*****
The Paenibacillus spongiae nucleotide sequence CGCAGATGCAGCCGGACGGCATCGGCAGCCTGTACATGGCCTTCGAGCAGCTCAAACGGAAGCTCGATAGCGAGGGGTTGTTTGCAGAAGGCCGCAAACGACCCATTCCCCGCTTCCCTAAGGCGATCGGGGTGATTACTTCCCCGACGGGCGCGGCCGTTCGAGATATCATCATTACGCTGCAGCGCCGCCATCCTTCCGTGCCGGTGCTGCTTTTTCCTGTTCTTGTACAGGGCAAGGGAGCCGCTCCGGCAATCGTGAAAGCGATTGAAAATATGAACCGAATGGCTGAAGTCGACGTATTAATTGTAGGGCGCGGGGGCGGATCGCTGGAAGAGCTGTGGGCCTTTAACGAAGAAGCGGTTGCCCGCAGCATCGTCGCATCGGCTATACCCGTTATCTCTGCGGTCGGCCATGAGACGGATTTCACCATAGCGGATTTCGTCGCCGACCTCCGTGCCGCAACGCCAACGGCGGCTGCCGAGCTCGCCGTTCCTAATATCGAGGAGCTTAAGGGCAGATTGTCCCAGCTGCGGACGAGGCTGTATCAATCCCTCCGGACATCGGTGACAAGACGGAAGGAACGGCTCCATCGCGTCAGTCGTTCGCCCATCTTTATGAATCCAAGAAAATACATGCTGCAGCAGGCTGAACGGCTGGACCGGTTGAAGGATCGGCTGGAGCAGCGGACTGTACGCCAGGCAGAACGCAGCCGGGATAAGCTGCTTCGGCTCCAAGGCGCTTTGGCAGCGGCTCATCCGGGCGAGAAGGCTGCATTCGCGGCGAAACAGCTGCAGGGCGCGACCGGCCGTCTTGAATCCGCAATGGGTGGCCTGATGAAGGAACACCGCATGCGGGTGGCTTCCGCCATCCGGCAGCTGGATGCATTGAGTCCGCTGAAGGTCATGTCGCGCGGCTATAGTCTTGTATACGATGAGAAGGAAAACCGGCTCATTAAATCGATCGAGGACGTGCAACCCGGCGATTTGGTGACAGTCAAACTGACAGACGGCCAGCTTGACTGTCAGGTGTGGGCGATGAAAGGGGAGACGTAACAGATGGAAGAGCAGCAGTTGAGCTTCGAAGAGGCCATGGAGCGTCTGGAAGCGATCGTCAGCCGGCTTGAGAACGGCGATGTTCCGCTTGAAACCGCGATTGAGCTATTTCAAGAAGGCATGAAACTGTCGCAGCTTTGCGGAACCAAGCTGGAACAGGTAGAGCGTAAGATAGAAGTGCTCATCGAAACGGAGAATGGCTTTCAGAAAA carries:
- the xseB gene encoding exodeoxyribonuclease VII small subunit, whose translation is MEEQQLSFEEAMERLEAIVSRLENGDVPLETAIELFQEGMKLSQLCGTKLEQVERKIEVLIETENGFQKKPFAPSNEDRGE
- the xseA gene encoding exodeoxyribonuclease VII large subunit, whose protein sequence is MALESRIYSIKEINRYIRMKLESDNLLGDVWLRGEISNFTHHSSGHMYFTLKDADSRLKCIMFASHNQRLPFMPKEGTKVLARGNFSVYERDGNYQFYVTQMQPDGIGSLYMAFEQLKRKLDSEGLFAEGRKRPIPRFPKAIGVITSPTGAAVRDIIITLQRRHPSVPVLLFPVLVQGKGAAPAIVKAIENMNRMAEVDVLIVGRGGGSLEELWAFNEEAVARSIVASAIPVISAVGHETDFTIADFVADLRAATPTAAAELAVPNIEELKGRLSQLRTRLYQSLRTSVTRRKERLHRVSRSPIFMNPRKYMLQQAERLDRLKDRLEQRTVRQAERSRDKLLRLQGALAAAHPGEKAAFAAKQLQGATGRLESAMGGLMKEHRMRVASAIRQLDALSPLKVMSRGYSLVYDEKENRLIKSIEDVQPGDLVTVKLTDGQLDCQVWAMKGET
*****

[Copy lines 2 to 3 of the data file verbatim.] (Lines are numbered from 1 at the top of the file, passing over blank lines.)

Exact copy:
- the xseB gene encoding exodeoxyribonuclease VII small subunit, whose translation is MEEQQLSFEEAMERLEAIVSRLENGDVPLETAIELFQEGMKLSQLCGTKLEQVERKIEVLIETENGFQKKPFAPSNEDRGE
- the xseA gene encoding exodeoxyribonuclease VII large subunit, whose protein sequence is MALESRIYSIKEINRYIRMKLESDNLLGDVWLRGEISNFTHHSSGHMYFTLKDADSRLKCIMFASHNQRLPFMPKEGTKVLARGNFSVYERDGNYQFYVTQMQPDGIGSLYMAFEQLKRKLDSEGLFAEGRKRPIPRFPKAIGVITSPTGAAVRDIIITLQRRHPSVPVLLFPVLVQGKGAAPAIVKAIENMNRMAEVDVLIVGRGGGSLEELWAFNEEAVARSIVASAIPVISAVGHETDFTIADFVADLRAATPTAAAELAVPNIEELKGRLSQLRTRLYQSLRTSVTRRKERLHRVSRSPIFMNPRKYMLQQAERLDRLKDRLEQRTVRQAERSRDKLLRLQGALAAAHPGEKAAFAAKQLQGATGRLESAMGGLMKEHRMRVASAIRQLDALSPLKVMSRGYSLVYDEKENRLIKSIEDVQPGDLVTVKLTDGQLDCQVWAMKGET